Federal appeals court allows Uber to appeal approval of class action
Federal appeals court allows Uber to appeal approval of class action

The US Court of Appeals for the Ninth Circuit [official website] on Tuesday agreed to hear an appeal by Uber [official website] of a federal district court order that certified a class of nearly 160,000 drivers in California who challenge their status as independent contractors. Uber’s attorneys argue [LAT report] that the drivers signed away their right to participate in class-action lawsuits due to a binding arbitration clause in their agreement with Uber. However, District Judge Edward Chen certified the class action last September finding that the arbitration agreements were unenforceable. Uber has consistently maintained that the arbitration clause in the driver contracts is the only avenue for any remedy or resolution that the drivers may seek. A jury trial was initially scheduled for June 20, but if Uber succeeds in its appeal, the entire structure of the lawsuit may change, involving far fewer plaintiffs than originally planned.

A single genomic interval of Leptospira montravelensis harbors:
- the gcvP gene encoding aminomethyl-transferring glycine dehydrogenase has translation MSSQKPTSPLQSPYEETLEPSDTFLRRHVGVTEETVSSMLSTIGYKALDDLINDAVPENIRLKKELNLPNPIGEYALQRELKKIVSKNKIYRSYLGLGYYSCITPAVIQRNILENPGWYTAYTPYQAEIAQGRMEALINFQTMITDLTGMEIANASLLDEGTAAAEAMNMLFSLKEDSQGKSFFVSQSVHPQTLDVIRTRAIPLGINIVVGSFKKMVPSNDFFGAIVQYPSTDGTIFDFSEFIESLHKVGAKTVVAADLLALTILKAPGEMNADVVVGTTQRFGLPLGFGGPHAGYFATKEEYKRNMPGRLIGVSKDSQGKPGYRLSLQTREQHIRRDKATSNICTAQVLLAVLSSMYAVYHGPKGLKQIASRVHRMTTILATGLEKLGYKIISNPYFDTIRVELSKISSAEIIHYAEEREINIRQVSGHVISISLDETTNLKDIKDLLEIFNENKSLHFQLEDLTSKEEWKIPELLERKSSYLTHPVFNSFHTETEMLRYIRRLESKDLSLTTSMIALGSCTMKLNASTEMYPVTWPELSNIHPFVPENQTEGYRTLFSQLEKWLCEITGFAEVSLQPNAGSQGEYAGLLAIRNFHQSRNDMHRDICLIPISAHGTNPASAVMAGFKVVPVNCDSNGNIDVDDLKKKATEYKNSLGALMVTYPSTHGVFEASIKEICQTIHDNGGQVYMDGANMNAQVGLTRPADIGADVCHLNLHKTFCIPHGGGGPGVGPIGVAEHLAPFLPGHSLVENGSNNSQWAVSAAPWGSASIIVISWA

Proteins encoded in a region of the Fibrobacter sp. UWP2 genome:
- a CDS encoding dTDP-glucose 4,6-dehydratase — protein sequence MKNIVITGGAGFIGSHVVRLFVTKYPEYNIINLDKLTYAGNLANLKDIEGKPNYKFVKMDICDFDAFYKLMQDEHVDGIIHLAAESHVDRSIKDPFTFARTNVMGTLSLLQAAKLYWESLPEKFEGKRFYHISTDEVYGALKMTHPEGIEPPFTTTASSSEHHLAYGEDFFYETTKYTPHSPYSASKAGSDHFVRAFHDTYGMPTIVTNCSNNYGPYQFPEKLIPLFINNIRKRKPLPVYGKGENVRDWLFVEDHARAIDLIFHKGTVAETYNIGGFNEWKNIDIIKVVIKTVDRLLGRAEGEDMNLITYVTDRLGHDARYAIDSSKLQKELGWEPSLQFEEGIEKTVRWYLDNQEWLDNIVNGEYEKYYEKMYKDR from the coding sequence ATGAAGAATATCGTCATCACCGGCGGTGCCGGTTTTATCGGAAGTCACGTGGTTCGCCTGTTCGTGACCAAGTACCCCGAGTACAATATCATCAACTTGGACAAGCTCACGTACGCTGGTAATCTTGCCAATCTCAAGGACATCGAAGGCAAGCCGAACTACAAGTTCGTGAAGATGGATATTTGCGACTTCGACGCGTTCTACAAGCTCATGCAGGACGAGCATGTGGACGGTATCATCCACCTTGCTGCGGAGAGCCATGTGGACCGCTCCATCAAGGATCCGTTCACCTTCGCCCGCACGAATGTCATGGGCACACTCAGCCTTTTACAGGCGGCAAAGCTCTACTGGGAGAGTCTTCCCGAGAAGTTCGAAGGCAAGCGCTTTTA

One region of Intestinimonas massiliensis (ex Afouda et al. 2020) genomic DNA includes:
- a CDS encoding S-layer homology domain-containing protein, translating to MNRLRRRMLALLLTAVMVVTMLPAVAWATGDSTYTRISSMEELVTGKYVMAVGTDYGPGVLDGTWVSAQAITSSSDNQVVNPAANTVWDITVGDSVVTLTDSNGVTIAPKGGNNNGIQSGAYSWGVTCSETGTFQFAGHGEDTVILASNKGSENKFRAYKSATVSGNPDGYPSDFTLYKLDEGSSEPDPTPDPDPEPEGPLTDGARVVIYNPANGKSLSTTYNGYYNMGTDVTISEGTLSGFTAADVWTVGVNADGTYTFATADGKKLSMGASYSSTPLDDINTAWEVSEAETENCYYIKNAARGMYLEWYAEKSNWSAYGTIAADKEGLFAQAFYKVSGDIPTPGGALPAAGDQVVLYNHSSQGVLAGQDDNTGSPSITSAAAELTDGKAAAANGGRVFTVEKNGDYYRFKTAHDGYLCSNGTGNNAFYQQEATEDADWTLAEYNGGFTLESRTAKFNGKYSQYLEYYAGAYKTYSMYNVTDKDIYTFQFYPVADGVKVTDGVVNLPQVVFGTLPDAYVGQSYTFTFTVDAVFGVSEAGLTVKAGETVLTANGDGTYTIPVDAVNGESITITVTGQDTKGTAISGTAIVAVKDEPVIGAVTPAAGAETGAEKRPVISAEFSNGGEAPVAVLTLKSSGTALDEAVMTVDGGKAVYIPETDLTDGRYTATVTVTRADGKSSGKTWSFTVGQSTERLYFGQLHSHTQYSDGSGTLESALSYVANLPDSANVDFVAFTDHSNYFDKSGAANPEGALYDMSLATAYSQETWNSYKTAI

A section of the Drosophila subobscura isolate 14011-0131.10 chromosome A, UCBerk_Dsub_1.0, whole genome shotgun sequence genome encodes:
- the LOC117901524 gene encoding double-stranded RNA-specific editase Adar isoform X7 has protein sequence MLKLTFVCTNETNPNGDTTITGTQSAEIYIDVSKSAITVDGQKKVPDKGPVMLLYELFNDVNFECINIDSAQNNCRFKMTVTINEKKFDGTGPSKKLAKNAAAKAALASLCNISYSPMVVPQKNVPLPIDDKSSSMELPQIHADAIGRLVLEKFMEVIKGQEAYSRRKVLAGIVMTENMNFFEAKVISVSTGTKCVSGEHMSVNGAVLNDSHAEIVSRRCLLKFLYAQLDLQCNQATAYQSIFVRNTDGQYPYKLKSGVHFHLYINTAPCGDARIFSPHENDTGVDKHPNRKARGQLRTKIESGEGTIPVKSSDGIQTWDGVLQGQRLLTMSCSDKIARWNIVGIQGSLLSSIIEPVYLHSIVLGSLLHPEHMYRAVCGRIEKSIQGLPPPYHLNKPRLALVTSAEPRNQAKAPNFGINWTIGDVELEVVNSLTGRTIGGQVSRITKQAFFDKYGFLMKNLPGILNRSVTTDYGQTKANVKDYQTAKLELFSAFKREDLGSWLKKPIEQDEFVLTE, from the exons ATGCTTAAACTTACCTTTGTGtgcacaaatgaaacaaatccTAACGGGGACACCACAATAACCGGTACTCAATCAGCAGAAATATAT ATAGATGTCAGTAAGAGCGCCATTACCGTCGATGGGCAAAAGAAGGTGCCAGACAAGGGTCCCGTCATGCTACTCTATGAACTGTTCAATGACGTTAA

With the rapid growth of companies like Lyft [official website] and Uber, ride-sharing services have been among the most controversial business models [JURIST backgrounder] in recent history. App-based ride-sharing services have been both praised for their successful implementation and criticized for their uncertain position in transportation regulation. In several states, ride-sharing companies have met significant legal opposition, frequently led by competitors such as the taxi industry. Other unresolved questions [JURIST backgrounder] surrounding this new business model continue to prompt debate among lawmakers. Although some cities and states, such as California, have developed new laws [PC360 report] mandating certain insurance for ride-sharing drivers, others have resisted. Officials in Buffalo, for example, find the lack of insurance regulation [ABC report] in this industry too unsafe, so prohibit ride-sharing companies like Lyft and Uber from operating inside the city. In fact, the Attorney General of New York, Eric Schneiderman, sued [press release] Lyft for operating in violation of local regulations in Rochester and Buffalo, resulting in a $300,000 settlement. Further controversy surrounds the potential threat to taxi-drivers and companies, a threat that has also sparked litigation.